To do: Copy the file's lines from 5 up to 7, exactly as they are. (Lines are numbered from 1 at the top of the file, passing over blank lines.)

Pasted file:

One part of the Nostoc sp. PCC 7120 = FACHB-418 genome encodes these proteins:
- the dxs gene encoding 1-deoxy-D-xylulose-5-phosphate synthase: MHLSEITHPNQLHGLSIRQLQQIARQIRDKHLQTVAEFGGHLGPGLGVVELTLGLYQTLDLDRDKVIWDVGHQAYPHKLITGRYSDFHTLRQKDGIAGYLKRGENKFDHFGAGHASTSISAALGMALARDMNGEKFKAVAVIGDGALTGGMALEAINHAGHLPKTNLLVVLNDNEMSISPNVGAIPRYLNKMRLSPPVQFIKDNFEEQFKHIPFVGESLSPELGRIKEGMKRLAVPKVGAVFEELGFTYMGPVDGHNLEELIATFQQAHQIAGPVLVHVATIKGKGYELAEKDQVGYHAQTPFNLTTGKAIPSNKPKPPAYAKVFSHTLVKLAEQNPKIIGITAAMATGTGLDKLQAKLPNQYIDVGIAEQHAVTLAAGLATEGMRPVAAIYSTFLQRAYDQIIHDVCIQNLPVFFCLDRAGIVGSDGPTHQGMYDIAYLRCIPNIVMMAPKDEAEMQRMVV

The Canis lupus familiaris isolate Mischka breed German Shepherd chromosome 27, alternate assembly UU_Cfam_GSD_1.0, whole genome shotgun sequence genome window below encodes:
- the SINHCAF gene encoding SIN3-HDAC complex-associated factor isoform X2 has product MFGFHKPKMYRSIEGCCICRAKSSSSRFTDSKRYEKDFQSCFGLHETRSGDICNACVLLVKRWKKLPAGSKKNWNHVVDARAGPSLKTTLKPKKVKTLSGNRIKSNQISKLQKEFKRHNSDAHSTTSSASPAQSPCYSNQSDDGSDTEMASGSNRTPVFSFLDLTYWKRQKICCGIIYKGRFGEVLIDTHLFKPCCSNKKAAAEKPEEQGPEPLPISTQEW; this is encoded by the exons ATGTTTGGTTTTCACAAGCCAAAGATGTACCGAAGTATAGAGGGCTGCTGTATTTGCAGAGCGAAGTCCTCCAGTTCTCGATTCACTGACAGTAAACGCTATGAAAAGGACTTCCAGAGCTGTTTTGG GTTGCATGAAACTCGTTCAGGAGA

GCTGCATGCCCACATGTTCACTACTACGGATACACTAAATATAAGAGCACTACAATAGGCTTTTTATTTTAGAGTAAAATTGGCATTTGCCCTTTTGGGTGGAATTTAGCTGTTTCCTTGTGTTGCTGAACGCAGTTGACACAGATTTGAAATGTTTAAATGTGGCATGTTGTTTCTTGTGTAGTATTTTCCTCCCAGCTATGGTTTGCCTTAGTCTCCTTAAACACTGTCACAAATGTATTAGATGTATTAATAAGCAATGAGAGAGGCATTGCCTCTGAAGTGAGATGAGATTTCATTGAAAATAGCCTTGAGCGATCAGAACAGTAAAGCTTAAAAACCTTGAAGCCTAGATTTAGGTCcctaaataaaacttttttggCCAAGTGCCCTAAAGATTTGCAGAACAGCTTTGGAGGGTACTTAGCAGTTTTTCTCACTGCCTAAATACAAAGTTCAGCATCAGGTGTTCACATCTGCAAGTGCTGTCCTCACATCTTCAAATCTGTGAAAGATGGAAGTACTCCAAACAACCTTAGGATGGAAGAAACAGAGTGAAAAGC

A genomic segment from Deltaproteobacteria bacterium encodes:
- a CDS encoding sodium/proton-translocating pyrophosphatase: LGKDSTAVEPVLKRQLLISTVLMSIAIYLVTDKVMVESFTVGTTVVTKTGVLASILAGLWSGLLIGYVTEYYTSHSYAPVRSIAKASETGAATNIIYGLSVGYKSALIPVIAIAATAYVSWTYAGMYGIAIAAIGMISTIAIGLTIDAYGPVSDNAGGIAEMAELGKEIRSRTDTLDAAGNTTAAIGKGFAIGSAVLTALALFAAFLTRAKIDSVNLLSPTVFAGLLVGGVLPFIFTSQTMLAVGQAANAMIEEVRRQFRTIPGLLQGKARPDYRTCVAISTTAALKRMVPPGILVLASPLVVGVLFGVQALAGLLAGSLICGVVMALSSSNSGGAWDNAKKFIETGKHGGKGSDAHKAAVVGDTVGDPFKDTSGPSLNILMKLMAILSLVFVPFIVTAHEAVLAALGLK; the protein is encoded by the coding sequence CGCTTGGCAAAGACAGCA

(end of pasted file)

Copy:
GCTGCATGCCCACATGTTCACTACTACGGATACACTAAATATAAGAGCACTACAATAGGCTTTTTATTTTAGAGTAAAATTGGCATTTGCCCTTTTGGGTGGAATTTAGCTGTTTCCTTGTGTTGCTGAACGCAGTTGACACAGATTTGAAATGTTTAAATGTGGCATGTTGTTTCTTGTGTAGTATTTTCCTCCCAGCTATGGTTTGCCTTAGTCTCCTTAAACACTGTCACAAATGTATTAGATGTATTAATAAGCAATGAGAGAGGCATTGCCTCTGAAGTGAGATGAGATTTCATTGAAAATAGCCTTGAGCGATCAGAACAGTAAAGCTTAAAAACCTTGAAGCCTAGATTTAGGTCcctaaataaaacttttttggCCAAGTGCCCTAAAGATTTGCAGAACAGCTTTGGAGGGTACTTAGCAGTTTTTCTCACTGCCTAAATACAAAGTTCAGCATCAGGTGTTCACATCTGCAAGTGCTGTCCTCACATCTTCAAATCTGTGAAAGATGGAAGTACTCCAAACAACCTTAGGATGGAAGAAACAGAGTGAAAAGC

A genomic segment from Deltaproteobacteria bacterium encodes:
- a CDS encoding sodium/proton-translocating pyrophosphatase: LGKDSTAVEPVLKRQLLISTVLMSIAIYLVTDKVMVESFTVGTTVVTKTGVLASILAGLWSGLLIGYVTEYYTSHSYAPVRSIAKASETGAATNIIYGLSVGYKSALIPVIAIAATAYVSWTYAGMYGIAIAAIGMISTIAIGLTIDAYGPVSDNAGGIAEMAELGKEIRSRTDTLDAAGNTTAAIGKGFAIGSAVLTALALFAAFLTRAKIDSVNLLSPTVFAGLLVGGVLPFIFTSQTMLAVGQAANAMIEEVRRQFRTIPGLLQGKARPDYRTCVAISTTAALKRMVPPGILVLASPLVVGVLFGVQALAGLLAGSLICGVVMALSSSNSGGAWDNAKKFIETGKHGGKGSDAHKAAVVGDTVGDPFKDTSGPSLNILMKLMAILSLVFVPFIVTAHEAVLAALGLK; the protein is encoded by the coding sequence CGCTTGGCAAAGACAGCA